Encyclopedia > Soyuz launch vehicle

  Article Content

Soyuz launch vehicle

The Soyuz launch vehicle is an expendable launch system designed by the Soviet Union and used as the launcher for the manned Soyuz spacecraft. However it is a general purpose launch vehicle with other uses, including commercial launches marketed and operated by the Starsem[?] company. There were 11 Soyuz launches in 2001 and 9 in 2002. Soyuz vehicles are launched from the Baikonur Cosmodrome in Kazakhstan and the Plesetsk Cosmodrome in northwest Russia. They are manufactured in Samara, Russia.

The launcher was introduced in 1966, deriving from the Vostok launcher, which in turn was based on the R-7a intercontinental ballistic missile. It was initially a three-stage rocket with a Block I upper stage. Later a Molniya variant was produced by adding a fourth stage, allowing it to reach highly elliptical orbits. A later variant was the Soyuz U. The production of Soyuz launchers reached a peak of 60 per year in the early 1980s.

In the early 1990s plans were made for a redesigned Soyuz with a Fregat upper stage. The Fregat engine was developed by NPO Lavochkin[?] from the propulsion module of its Phobos interplanetary probes. Although endorsed by the Russian Space Agency[?] and the Russian Ministry of Defence[?] in 1993 and designated "Rus" as a Russification and modernisation of Soyuz, and later renamed Soyuz 2, a funding shortage prevented implementation of the plan. The creation of Starsem[?] in July 1996 provided new funding for the creation of a less ambitious variant, the Soyuz-Fregat or Soyuz U/Fregat. This consisted of a slightly modified Soyuz U combined with the Fregat upper stage, with a capacity of up to 1,350 kg to geostationary transfer orbit. In April 1997, Starsem obtained a contract from the European Space Agency to launch two pairs of Cluster 2 plasma science satellites using the Soyuz-Fregat. Before the introduction of this new model, Starsem launched 24 satellites of the Globalstar constellation in 6 launches with a restartable Ikar upper stage, between September 22, 1999 and November 22, 1999. After successful test flights of Soyuz-Fregat on February 9, 2000 and March 20, 2000, the Cluster 2 satellites were launched on July 16, 2000 and August 9, 2000. The only other planned Soyuz-Fregat launch is the ESA's Mars Express probe from Baikonur in June 2003. It is then due to be replaced by the new launcher, now named Soyuz/ST.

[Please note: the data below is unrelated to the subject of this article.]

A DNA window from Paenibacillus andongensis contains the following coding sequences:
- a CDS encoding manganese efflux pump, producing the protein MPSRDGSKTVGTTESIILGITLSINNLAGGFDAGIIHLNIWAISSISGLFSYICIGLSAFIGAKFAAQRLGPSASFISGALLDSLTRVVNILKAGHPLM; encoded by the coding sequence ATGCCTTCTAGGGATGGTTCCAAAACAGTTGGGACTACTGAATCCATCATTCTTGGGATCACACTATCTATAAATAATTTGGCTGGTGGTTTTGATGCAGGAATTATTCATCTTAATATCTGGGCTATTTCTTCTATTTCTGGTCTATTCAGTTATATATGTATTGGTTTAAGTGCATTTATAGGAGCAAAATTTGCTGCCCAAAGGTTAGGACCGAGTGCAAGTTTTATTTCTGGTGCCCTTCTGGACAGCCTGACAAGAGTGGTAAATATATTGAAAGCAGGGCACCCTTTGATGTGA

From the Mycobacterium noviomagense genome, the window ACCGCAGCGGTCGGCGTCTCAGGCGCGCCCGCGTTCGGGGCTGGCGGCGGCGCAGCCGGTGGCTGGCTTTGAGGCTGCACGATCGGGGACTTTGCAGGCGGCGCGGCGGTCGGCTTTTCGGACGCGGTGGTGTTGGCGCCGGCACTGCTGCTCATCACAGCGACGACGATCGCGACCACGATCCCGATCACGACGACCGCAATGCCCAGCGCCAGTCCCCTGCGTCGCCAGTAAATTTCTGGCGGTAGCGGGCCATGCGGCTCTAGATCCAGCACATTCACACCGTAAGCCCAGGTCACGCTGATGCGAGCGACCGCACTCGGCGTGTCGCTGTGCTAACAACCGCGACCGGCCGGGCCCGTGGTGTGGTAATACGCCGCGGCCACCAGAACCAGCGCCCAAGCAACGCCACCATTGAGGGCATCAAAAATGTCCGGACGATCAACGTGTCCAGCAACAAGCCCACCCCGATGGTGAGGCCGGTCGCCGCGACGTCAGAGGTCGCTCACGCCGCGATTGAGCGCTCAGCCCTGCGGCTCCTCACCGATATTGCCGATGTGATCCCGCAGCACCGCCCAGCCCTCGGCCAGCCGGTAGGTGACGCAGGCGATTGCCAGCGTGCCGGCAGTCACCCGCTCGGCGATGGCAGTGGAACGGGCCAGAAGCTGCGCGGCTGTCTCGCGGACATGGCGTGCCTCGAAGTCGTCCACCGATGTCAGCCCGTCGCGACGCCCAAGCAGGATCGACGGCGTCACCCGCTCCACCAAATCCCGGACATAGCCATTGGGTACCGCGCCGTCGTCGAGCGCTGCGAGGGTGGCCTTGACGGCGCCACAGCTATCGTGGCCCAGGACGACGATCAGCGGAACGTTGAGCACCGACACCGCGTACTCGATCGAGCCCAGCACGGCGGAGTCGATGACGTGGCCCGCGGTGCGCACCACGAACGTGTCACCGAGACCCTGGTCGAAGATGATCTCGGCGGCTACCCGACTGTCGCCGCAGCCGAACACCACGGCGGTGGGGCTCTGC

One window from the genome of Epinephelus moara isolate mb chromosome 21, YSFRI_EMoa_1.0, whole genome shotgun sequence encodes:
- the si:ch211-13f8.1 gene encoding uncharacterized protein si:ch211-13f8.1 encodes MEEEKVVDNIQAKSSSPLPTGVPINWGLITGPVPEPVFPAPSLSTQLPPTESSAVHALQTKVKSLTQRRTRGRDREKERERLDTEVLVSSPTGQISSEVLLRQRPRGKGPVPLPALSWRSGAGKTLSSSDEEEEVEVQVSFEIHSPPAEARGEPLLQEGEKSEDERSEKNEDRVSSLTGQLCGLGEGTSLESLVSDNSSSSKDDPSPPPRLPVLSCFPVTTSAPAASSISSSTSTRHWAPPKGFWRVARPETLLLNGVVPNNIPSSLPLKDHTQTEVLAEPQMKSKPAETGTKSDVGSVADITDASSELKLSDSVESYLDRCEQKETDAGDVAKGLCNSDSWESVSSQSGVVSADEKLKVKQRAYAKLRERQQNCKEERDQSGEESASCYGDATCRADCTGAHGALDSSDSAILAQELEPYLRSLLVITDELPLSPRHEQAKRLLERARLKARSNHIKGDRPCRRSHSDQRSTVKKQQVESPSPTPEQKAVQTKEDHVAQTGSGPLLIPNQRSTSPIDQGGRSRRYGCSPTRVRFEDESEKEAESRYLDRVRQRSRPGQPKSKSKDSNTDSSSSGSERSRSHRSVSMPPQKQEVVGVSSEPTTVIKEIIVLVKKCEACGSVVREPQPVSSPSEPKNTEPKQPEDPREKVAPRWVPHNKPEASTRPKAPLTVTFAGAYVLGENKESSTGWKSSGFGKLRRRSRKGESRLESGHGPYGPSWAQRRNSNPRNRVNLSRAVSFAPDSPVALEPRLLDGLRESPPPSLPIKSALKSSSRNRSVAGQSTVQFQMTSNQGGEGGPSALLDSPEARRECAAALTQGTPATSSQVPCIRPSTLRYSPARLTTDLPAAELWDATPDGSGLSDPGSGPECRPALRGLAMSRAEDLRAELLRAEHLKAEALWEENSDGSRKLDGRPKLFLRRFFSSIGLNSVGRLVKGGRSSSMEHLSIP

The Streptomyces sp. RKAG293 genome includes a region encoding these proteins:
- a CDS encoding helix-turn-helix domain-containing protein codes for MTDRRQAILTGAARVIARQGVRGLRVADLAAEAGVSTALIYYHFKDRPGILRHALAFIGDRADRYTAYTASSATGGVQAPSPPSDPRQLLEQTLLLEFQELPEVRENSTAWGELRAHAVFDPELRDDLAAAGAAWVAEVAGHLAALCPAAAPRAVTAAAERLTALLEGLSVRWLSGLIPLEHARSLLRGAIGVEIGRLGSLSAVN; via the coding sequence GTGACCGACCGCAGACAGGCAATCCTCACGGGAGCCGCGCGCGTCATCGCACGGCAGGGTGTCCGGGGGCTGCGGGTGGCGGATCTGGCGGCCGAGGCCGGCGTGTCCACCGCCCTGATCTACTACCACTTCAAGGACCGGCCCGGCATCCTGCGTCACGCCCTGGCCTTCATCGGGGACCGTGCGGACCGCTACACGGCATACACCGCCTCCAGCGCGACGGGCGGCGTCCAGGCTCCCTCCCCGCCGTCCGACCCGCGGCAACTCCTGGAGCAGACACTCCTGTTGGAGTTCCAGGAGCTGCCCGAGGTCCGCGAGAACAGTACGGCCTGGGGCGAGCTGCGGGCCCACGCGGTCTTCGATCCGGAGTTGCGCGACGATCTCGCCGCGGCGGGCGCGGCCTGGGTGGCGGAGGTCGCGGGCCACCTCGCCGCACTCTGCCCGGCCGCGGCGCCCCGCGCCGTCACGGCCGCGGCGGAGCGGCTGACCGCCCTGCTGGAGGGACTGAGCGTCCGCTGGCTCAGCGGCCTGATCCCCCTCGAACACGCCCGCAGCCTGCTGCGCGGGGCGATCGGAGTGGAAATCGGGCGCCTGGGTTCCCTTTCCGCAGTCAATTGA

A long string of successful Soyuz launches was broken on October 15, 2002 when the unmanned Soyuz U launch of the Photon-M satellite from Plesetsk exploded 29 seconds after lift-off. One person was killed and eight injured.

The Soyuz is expected to experience increased use in 2003 to help mitigate the temporary suspension of the US space shuttle program. The Soyuz will be carrying supplies and exchanging crew in the International Space Station which the shuttle program would otherwise have provided. The US space shuttle program is expected to be suspended for at least a year for safety reviews in response to the Columbia space shuttle disaster.

External links

All Wikipedia text is available under the terms of the GNU Free Documentation License

  Search Encyclopedia

Search over one million articles, find something about almost anything!
  Featured Article

... the splitting of water, leading to a net production of O2, ATP, and NADPH with the consumption of solar photons and water. The Calvin cycle The Calvin cycle ...

This page was created in 30.7 ms